Cold capping business aims to reduce cancer hair loss

Mary Beth MacDougall & Colleen White, founders of Still Me Cold Capping

Hair loss is a common and unfortunate consequence of chemotherapy treatment for cancer patients.

Tecumseh secondary school teacher Mary Beth MacDougall was faced with the same prospect when she received a breast cancer diagnosis. She desperately wanted to keep her hair. She learned about a treatment called cold capping quite by accident through a friend who saw it depicted on a TV show.

Cold capping is an effective solution to reduce or prevent hair loss during chemotherapy treatments. It utilizes a gel-filled, helmet shaped soft cap that is kept extremely cold using dry ice. It contours to the shape of the scalp for comfort and to reach the maximum amount of hair follicles. Cold capping effectively slows down the metabolism of the hair follicle, making the hair cells dormant and preventing the absorption of the chemotherapeutic drugs.

“My oncologist told me that the kind of cancer I had was very aggressive and therefore my treatment would be very long and arduous and the likelihood of keeping my hair would not happen,” said MacDougall. “I was discouraged walking out of the office that day.’”

MacDougall ultimately decided to give cold capping a try after researching the process from YouTube videos and shipping the equipment from Toronto. She spent six months in chemotherapy, where she was the only patient using cold capping.

“When I did the research there was nothing local, nothing was available and there wasn’t any information either. You know, it was quite obscure,” said MacDougall.

MacDougall says one of the biggest challenges faced by cancer patients is the lack of awareness of cold capping, which is prevalent even within the medical community. “People should know that it’s an option because you get that diagnosis and you’re devastated,” she said.

MacDougall connected with longtime friend and registered nurse Colleen White to start Still Me Cold Capping. She was prompted to start the business after her oncologist kept referring patients to her to learn how to use cold caps. The partners knew there was a gap in the community and embarked on the process of starting a business that offered this innovative solution to those in Windsor and Essex County looking to preserve their hair during rigorous chemotherapy treatments.

MacDougall and White have pledged to provide a personal service to their customers. They offer education on how to use the cold caps and deliver the supplies directly to customers’ homes. Patients bring the cold caps to chemotherapy appointments and keep the supplies throughout the course of their treatment.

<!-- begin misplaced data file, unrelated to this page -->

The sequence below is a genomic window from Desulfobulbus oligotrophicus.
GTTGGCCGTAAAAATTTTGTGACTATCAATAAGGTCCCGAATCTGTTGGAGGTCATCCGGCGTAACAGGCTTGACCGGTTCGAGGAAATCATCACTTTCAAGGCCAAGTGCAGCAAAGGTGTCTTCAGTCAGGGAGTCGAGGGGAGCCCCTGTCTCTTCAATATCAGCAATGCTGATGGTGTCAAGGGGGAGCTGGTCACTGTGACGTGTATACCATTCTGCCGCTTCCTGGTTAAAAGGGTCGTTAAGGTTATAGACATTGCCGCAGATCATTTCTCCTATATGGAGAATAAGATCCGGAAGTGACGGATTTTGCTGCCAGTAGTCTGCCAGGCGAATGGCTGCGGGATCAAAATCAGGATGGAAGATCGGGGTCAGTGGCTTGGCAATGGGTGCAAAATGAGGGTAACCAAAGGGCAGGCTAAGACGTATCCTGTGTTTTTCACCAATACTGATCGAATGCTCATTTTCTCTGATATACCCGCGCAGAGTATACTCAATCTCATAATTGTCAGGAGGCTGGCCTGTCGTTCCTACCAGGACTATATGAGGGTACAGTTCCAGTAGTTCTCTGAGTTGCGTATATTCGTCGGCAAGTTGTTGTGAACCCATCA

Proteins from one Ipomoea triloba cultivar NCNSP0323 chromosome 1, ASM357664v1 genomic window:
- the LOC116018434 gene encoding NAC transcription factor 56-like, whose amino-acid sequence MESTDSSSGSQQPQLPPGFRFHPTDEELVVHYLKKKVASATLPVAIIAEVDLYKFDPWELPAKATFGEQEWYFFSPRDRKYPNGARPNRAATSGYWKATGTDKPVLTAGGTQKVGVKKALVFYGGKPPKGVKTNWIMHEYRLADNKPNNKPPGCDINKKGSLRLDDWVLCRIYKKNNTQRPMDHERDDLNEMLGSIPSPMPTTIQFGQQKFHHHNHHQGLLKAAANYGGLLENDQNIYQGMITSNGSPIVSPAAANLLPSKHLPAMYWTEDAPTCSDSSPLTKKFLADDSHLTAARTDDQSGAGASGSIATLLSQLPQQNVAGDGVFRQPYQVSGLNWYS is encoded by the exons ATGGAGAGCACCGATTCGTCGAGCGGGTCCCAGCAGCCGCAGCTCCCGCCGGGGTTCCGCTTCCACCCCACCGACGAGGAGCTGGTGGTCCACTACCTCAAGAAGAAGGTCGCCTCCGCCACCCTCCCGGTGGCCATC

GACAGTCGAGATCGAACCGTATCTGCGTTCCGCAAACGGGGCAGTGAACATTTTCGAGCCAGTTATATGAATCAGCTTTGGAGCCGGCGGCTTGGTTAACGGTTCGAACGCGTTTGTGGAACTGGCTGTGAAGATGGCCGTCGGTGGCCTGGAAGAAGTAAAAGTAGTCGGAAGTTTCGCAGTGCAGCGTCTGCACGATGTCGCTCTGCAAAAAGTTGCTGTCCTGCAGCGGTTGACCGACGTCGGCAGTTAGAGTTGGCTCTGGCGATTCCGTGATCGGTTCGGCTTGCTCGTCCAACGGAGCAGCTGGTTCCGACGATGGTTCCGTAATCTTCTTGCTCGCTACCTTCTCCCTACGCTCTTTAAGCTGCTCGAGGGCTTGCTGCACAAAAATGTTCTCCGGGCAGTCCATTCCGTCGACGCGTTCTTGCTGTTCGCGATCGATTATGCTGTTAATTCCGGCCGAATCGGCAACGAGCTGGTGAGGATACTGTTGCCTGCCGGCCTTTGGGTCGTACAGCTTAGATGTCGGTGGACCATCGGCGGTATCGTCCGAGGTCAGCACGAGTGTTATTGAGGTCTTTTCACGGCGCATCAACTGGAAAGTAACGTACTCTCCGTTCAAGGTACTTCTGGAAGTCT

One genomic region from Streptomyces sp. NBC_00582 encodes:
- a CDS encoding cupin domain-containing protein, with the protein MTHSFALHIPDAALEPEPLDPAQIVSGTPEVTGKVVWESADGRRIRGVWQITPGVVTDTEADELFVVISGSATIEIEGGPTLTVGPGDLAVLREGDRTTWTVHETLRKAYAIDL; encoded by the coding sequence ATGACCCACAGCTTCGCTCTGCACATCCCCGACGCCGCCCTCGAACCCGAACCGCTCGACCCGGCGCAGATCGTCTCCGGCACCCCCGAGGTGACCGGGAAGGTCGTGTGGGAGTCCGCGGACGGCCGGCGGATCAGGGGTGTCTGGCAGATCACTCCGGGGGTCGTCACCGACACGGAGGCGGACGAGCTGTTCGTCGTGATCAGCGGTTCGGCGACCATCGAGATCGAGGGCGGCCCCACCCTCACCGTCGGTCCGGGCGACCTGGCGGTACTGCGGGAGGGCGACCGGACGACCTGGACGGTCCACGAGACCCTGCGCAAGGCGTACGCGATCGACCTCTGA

White said cold capping is up to 85 per cent effective for preventing most hair loss when used properly.

The benefit of their combined research and experience allows them to share this technology with others. The duo is making connections and spreading awareness of cold capping to local medical professionals, businesses and individuals that can benefit from the treatment.

A referral is not necessary to begin treatment, however MacDougall and White recommend individuals consult with their oncologist for best results as cold capping is not effective for all types of cancers.

MacDougall and White recently launched Still Me Cold Capping through their participation in the Starter Company PLUS program, delivered in Windsor-Essex by the Small Business & Entrepreneurship Centre (SBEC). They are grateful and amazed by the support received so far. “The SBEC was our first point of contact for guidance. We were then referred to Jeffrey Patterson, a lawyer at Miller Canfield. … Right away upon hearing our story, he said, ‘I want to be a part of this, I’m honoured to be a part of this.’ You know, they incorporated our business overnight?!” said White.

MacDougall added, “This office and then all the referrals that were given to us were so amazing.”

As for the future of Still Me Cold Capping, MacDougall and White want to connect with insurance companies and other organizations to open more doors for people interested in trying this treatment. Cold capping is a procedure that must be paid directly by the patient and isn’t currently covered by insurance.

“[Cold capping] is a lot of work but for the outcome, it’s totally worth it. Oh my God, I felt like myself the entire time. Nobody said, you look like you have cancer, ever.”

Become a client of the Small Business & Entrepreneurship Centre and receive support in launching or expanding your small business, contact us for more information.